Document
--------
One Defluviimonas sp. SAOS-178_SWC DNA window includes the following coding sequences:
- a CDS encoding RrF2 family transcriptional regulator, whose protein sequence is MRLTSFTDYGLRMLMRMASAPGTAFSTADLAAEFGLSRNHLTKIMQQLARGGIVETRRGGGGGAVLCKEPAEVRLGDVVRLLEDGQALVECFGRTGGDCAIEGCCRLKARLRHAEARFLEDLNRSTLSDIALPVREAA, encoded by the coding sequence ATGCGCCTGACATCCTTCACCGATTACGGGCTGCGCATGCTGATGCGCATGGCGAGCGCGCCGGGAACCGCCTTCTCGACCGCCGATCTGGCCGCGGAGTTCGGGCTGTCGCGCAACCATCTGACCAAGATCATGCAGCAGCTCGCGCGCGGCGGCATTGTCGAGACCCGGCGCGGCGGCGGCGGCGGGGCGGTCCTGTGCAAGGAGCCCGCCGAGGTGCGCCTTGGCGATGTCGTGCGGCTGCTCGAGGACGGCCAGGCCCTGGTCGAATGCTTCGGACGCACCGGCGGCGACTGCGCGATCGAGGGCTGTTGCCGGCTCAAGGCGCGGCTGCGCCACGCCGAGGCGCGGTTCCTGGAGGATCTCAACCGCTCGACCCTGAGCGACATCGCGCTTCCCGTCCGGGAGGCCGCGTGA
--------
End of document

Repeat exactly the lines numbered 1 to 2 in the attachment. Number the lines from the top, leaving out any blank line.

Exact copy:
One Defluviimonas sp. SAOS-178_SWC DNA window includes the following coding sequences:
- a CDS encoding RrF2 family transcriptional regulator, whose protein sequence is MRLTSFTDYGLRMLMRMASAPGTAFSTADLAAEFGLSRNHLTKIMQQLARGGIVETRRGGGGGAVLCKEPAEVRLGDVVRLLEDGQALVECFGRTGGDCAIEGCCRLKARLRHAEARFLEDLNRSTLSDIALPVREAA, encoded by the coding sequence ATGCGCCTGACATCCTTCACCGATTACGGGCTGCGCATGCTGATGCGCATGGCGAGCGCGCCGGGAACCGCCTTCTCGACCGCCGATCTGGCCGCGGAGTTCGGGCTGTCGCGCAACCATCTGACCAAGATCATGCAGCAGCTCGCGCGCGGCGGCATTGTCGAGACCCGGCGCGGCGGCGGCGGCGGGGCGGTCCTGTGCAAGGAGCCCGCCGAGGTGCGCCTTGGCGATGTCGTGCGGCTGCTCGAGGACGGCCAGGCCCTGGTCGAATGCTTCGGACGCACCGGCGGCGACTGCGCGATCGAGGGCTGTTGCCGGCTCAAGGCGCGGCTGCGCCACGCCGAGGCGCGGTTCCTGGAGGATCTCAACCGCTCGACCCTGAGCGACATCGCGCTTCCCGTCCGGGAGGCCGCGTGA